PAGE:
In the past I've looked at relatively quick and easy ways that you can modify specific weapons to serve you better under given conditions. In looking back I realized that what I've done is address many small issues rather than give an acceptable overview of what may benefit you in the overall performance of your weapons. So, to address that, in this week's review we're going to look at modifications you can make (no armorer or gunsmith required) to your rifles, shotguns and pistols that will ultimately benefit you. The modifications suggested may not be applicable to everyone, but, in general, are suitable for most operational environments.
Let's start out with rifles, talk about shotguns some and then move to handguns to finish up...
The two rifles shown are perfect examples of good fighting rifles. The top is a Rock River Arms CAR-4 in .223. The modifications that have been made to it are:
- addition of the quad-rail forend allowing placement of multiple Picatinny attached accessories
- removal of the "carry handle" to expose the flat top of the receiver
- mounting of a LaRue rear sight that locks on with the turn of a lever
- addition of a SureFire M900A vertical grip light system
The collapsible stock came on the weapon but has since been replaced by a DuoStock. Also adjustable for length, the DuoStock allows for different carry positions while keeping the weapon "mounted." The DuoStock can be kept in your shoulder pocket which allows you to bring the weapon up online faster.
The second rifle is an ArmaLite AR-10 in .308. On the flat top of the receiver is an EOTech holoscope or reflex sight. The entire weapon, along with the EOTech, has been treated with a custom finish created by DuraCoat. The digital woodland camo finish was applied by R-Squared Custom Gun Finishing in St. Mary's County, Maryland. Note that just in front of the forend are two Picatinny rail sections--one on top of the barrel and one below. I highly recommend placing a fold-down front sight and a fold-down rear sight on any weapon equipped with an electro-optic system (the EOTech in this case). That way, if the batteries die in your optics, you can pop up the sights and still stay in the fight.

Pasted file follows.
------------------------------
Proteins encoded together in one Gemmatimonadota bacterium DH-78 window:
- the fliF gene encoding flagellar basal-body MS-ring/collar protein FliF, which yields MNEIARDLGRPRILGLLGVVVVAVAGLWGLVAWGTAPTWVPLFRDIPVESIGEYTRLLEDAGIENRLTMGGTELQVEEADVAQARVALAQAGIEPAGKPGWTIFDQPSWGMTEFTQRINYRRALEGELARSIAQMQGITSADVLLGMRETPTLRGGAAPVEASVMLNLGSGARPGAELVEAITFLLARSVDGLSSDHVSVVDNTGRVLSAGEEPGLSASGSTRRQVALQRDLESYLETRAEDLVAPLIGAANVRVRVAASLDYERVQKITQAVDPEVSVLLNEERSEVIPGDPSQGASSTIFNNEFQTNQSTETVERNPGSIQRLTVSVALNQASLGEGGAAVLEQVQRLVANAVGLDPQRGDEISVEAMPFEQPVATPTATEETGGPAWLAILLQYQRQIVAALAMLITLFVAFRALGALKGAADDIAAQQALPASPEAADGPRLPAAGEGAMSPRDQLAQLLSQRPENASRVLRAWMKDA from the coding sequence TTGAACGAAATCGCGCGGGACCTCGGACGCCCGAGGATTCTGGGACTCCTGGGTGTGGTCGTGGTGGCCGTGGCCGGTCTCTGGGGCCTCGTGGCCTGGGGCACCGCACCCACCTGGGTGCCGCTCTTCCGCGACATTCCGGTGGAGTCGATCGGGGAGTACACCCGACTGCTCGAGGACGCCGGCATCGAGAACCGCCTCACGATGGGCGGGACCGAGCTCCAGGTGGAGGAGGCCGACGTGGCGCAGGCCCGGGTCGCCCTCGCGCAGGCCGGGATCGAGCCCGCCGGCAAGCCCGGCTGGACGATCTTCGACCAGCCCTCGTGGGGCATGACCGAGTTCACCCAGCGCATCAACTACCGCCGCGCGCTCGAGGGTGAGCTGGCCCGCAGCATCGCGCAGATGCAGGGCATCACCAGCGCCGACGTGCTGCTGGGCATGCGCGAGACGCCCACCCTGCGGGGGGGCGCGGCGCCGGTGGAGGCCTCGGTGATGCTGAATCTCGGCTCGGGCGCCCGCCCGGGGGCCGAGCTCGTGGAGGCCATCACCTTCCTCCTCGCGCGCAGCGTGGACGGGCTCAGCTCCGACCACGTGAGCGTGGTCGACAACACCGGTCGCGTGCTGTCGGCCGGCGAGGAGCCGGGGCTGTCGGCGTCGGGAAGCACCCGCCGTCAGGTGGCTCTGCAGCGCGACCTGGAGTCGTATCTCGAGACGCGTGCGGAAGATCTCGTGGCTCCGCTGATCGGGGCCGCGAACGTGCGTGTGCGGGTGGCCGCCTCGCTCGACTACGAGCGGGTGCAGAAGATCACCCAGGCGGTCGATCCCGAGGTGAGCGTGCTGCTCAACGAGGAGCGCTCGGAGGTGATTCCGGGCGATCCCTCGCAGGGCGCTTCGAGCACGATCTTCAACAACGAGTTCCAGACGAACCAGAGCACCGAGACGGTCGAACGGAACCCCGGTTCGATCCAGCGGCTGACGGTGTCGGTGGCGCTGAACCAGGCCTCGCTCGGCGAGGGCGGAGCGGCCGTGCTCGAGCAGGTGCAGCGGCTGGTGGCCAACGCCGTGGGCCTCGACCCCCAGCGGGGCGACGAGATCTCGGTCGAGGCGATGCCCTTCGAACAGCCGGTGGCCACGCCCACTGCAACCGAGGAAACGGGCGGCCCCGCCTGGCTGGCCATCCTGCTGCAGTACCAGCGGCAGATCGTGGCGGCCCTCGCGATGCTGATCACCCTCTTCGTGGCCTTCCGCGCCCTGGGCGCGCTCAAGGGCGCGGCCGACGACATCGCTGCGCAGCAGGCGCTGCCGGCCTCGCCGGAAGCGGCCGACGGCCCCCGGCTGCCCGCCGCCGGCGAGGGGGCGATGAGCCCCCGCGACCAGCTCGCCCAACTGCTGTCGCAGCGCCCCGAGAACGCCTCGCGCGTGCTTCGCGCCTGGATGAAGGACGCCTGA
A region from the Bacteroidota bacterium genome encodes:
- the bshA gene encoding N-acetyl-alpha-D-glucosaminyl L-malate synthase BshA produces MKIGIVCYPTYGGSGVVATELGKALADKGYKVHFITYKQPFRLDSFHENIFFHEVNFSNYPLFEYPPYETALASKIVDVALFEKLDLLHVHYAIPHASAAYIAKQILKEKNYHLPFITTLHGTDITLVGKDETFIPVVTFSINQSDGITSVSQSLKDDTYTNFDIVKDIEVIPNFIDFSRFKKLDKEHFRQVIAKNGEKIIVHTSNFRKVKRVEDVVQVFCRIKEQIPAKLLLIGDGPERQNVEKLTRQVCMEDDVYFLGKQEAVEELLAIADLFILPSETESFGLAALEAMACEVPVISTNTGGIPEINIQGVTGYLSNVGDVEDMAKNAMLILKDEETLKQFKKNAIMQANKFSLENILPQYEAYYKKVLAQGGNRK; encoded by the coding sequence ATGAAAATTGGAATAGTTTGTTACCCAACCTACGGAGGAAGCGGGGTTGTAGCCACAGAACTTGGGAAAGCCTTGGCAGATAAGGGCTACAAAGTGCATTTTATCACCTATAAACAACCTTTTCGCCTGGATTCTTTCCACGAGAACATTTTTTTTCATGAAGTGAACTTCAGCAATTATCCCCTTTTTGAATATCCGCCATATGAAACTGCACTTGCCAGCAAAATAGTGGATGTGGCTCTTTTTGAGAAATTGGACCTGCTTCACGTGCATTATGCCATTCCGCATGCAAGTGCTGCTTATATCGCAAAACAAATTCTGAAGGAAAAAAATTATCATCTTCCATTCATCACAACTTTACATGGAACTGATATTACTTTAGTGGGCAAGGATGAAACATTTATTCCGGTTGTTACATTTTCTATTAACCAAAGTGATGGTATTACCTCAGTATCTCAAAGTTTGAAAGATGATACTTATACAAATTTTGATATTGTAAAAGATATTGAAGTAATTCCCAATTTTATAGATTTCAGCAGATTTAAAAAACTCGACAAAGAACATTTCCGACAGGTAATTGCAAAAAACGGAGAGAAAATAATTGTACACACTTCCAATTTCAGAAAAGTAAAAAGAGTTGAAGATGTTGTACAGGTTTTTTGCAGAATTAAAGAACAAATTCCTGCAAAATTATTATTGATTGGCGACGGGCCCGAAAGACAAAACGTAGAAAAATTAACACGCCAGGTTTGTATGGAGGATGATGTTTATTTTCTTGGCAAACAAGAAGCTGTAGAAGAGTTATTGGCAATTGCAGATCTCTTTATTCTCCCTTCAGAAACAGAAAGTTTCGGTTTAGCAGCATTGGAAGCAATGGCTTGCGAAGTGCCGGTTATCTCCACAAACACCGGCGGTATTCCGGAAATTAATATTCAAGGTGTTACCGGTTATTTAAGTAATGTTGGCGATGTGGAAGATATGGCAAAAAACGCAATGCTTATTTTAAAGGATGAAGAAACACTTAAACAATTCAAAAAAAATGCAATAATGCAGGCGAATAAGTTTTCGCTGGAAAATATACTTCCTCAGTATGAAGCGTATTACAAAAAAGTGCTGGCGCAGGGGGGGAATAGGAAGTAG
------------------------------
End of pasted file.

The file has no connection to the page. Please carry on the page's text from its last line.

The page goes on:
I'm sure you've noticed that the Rock River .223 has a light while the AR-10 doesn't. The Rock River gun was modified for fighting in closer conditions such as inside schools, office buildings, residential structures, etc. The AR-10 was modified specifically for an open field service and has since become the primary urban sniper rifle for a Colorado-based deputy. Given that intended use, having a collapsible stock on the AR-10 wouldn't be necessary, but the addition of a bipod would be.
Both these rifles are prime examples of how weapons can be modified to serve a specific purpose. None of the modifications listed require any gunsmithing. Only the application of the DuraCoat custom gun finish required any special skills, and those still aren't gunsmith-specific.
So, how about shotguns?
There are probably more after-market accessories available for shotguns than any other weapon out there, with the possible exception of the Ruger 10/22. My Remington 870 was modified with the pistol grip stock, a SureFire 918FA forend, a six shot "side saddle" holder, and an OD Green DuraCoat finish. Yes, I'm a fan of DuraCoat as you'll see again further down. This shotgun has been in service with me since the late 1980s. It's typically stoked with PolyShok IRP ammo and I usually keep a couple of different types of ammo in that side saddle holder. Depending on what circumstance/operation I'm going into, I might add slugs, 00 Buck, 4-shot, or various less-lethal rounds. I hate to mix less-lethal with lethal and don't recommend it--but circumstances sometimes place us in odd situations.